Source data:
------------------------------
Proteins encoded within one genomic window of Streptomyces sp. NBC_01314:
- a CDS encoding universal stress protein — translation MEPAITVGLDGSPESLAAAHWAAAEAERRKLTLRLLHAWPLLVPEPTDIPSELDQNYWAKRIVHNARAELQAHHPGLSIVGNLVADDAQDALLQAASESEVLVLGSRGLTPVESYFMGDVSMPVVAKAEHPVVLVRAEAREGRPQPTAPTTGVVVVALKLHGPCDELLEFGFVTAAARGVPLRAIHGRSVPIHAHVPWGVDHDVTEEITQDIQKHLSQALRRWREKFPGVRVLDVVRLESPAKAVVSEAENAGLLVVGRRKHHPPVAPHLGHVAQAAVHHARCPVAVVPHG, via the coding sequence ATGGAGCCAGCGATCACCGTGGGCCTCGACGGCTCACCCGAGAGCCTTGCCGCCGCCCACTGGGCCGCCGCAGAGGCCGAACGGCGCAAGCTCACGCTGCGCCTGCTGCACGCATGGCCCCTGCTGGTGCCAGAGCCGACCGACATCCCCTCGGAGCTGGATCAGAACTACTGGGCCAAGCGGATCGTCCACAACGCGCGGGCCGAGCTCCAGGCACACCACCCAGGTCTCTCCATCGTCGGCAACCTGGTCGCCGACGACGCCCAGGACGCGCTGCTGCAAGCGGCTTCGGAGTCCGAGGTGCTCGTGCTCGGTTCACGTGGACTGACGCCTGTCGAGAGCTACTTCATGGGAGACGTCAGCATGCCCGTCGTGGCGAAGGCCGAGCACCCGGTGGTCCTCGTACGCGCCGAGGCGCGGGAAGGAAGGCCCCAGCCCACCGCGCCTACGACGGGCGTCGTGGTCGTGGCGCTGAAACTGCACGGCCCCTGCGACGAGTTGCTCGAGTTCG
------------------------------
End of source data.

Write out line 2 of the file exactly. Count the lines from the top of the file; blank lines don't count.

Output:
- a CDS encoding universal stress protein — translation MEPAITVGLDGSPESLAAAHWAAAEAERRKLTLRLLHAWPLLVPEPTDIPSELDQNYWAKRIVHNARAELQAHHPGLSIVGNLVADDAQDALLQAASESEVLVLGSRGLTPVESYFMGDVSMPVVAKAEHPVVLVRAEAREGRPQPTAPTTGVVVVALKLHGPCDELLEFGFVTAAARGVPLRAIHGRSVPIHAHVPWGVDHDVTEEITQDIQKHLSQALRRWREKFPGVRVLDVVRLESPAKAVVSEAENAGLLVVGRRKHHPPVAPHLGHVAQAAVHHARCPVAVVPHG, via the coding sequence ATGGAGCCAGCGATCACCGTGGGCCTCGACGGCTCACCCGAGAGCCTTGCCGCCGCCCACTGGGCCGCCGCAGAGGCCGAACGGCGCAAGCTCACGCTGCGCCTGCTGCACGCATGGCCCCTGCTGGTGCCAGAGCCGACCGACATCCCCTCGGAGCTGGATCAGAACTACTGGGCCAAGCGGATCGTCCACAACGCGCGGGCCGAGCTCCAGGCACACCACCCAGGTCTCTCCATCGTCGGCAACCTGGTCGCCGACGACGCCCAGGACGCGCTGCTGCAAGCGGCTTCGGAGTCCGAGGTGCTCGTGCTCGGTTCACGTGGACTGACGCCTGTCGAGAGCTACTTCATGGGAGACGTCAGCATGCCCGTCGTGGCGAAGGCCGAGCACCCGGTGGTCCTCGTACGCGCCGAGGCGCGGGAAGGAAGGCCCCAGCCCACCGCGCCTACGACGGGCGTCGTGGTCGTGGCGCTGAAACTGCACGGCCCCTGCGACGAGTTGCTCGAGTTCG